Babywearing Hampton Roads

Keeping caregivers and children close since 2013

Carry of the Month: Soft Structured Carrier (SSC) – Part II (Front Carry)

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Front Carry in an SSC

Last week we introduced soft structured carriers and this week we’ll talk about how to use them in a front carry and while nursing. First, you’ll want to buckle the waist belt.  Go ahead and adjust the length so it’s nice and snug, but not too tight that it’s uncomfortable.  

Next, get your baby and position them in the seat.  While holding their body (usually you’ll use your hand and forearm to support their back and/or head/neck if they’re small), reach down and place one strap over your shoulder.  Support your baby while reaching for the second strap as well. 

We briefly discussed infant inserts last week.  If you have specific questions, please be sure to ask.

Finally, reach behind you and clip the support strap/chest clip.

Baby should be positioned such that her legs are in a nice ‘M’ shape, her head and face is visible, and her back and neck are supported.  Young babies will normally be arms in while an older baby or toddler may be large enough to have their arms out.  Also, a young baby in an infant insert would most likely be ‘froggied’ in the carrier so their feet may not be hanging down as our demo baby’s are in the photos.

A few things to note:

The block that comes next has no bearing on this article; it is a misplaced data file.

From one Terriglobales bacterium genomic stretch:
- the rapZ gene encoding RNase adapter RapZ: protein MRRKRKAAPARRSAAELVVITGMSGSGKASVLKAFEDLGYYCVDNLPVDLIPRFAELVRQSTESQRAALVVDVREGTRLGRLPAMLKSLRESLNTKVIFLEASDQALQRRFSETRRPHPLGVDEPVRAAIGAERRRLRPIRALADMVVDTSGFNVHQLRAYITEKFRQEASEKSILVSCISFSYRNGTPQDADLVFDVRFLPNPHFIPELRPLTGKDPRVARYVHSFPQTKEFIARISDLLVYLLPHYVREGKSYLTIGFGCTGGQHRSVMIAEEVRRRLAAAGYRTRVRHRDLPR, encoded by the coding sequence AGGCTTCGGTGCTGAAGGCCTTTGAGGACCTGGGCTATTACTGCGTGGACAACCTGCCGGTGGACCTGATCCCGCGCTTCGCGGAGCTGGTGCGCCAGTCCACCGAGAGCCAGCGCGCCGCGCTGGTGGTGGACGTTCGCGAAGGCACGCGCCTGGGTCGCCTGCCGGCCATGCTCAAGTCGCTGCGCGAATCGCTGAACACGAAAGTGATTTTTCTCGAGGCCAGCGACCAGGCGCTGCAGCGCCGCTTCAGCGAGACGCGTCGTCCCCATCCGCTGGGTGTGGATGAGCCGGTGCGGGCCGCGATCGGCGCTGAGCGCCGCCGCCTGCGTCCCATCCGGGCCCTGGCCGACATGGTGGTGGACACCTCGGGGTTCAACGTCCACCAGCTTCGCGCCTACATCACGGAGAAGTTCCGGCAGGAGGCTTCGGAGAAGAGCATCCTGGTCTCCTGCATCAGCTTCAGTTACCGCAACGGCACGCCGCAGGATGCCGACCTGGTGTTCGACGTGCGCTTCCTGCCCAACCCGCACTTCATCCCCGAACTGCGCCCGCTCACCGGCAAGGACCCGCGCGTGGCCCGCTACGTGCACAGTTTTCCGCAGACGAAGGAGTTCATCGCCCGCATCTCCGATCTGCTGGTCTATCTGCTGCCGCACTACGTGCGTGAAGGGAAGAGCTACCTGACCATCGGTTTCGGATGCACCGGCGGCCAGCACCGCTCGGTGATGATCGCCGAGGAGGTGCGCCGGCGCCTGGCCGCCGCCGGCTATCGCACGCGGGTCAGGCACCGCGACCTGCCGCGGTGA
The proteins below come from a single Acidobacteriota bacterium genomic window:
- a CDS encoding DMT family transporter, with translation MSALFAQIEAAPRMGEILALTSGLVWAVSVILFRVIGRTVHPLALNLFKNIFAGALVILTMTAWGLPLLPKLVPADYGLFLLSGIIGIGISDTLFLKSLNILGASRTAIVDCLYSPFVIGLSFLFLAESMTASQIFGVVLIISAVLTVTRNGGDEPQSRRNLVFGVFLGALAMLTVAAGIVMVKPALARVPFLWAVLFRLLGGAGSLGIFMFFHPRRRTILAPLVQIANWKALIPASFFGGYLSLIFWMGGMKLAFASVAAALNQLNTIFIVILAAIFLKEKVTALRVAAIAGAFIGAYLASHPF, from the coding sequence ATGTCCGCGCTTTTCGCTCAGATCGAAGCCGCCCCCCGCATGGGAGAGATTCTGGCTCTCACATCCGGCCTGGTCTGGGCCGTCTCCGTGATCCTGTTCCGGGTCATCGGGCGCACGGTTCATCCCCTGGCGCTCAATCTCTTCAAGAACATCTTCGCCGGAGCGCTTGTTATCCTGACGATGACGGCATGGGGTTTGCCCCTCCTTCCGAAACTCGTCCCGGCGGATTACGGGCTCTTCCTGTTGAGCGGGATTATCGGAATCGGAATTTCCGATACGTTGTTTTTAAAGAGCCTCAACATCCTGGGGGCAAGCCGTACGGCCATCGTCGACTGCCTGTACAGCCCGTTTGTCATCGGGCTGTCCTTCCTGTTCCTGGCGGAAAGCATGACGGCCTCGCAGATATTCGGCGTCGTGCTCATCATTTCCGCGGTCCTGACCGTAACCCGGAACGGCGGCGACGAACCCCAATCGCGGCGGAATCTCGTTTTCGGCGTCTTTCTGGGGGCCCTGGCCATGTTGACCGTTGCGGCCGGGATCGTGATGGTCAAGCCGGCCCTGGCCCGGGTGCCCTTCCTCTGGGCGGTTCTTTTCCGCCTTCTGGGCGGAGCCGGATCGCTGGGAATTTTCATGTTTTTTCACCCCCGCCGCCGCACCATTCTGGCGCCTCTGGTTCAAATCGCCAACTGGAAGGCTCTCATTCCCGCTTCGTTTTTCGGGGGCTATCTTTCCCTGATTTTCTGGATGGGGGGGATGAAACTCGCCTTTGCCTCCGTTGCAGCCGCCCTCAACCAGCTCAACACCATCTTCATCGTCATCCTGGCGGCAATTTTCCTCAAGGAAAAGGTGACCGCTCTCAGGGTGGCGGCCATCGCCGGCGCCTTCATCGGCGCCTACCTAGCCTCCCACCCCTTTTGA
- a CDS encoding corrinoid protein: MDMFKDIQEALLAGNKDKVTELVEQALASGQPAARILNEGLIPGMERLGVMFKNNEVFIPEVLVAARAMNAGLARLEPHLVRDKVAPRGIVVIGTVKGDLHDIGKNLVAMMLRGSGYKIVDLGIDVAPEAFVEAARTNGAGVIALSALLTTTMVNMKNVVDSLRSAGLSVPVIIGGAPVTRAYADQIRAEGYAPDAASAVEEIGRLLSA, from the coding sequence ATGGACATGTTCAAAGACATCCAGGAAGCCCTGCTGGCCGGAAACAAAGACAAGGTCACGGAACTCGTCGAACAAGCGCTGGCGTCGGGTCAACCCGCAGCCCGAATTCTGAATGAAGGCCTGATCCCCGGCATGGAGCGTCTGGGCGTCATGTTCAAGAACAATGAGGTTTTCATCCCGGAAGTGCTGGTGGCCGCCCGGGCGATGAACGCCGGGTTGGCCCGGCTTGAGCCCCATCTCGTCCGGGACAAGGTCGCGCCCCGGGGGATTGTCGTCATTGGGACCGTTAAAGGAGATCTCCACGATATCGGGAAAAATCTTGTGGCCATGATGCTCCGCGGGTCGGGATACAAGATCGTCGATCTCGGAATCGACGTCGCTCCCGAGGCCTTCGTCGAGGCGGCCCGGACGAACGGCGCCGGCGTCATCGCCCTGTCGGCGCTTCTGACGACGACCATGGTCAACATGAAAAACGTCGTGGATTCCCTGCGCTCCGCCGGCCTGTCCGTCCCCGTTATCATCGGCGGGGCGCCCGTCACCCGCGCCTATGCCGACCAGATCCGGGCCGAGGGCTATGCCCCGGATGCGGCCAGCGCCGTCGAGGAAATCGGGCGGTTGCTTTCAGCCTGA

It’s important that baby’s feet never be tucked in the waist strap.  This is considered incorrect and unsafe.  
Most ergonomic carriers do not have a front facing option.  Always read your manual for safe babywearing options.  A carrier that does not specifically state that it can be used for front facing out should never be used for such.

Nursing in an SSC

Nursing in an SSC is best for babies who have head control and/or are around 4-5 months.  Nursing will be upright most of the time, unless you’re sitting – in which case you can make more adjustments with the straps.  You will want to loosen the waist buckle just a bit so it sits slightly lower on the hip area.  Be sure to keep both hands on the buckle as you do this to prevent loosening too much too quickly.  You just want to slightly loosen so it falls a bit lower and baby is positioned at the breast.

It may be necessary to loosen the shoulder straps and chest clip, but most times simply loosening the waist buckle drops baby low enough to reach the breast and the carrier and baby’s weight still be comfortable for you.
Nursing a toddler in done in the same manner.  The waist buckle will likely need to be adjusted slightly more as toddler are taller.  Since they’re toddlers, they can also use their hands to be sure they can reach the breast.  This is of course if they haven’t already latched themselves on without your help! (wink, wink)
The image above shows the waist buckle loosened quite a bit, and lowered on the wearer’s hips to allow a nursing toddler to reach the breast for nursing.

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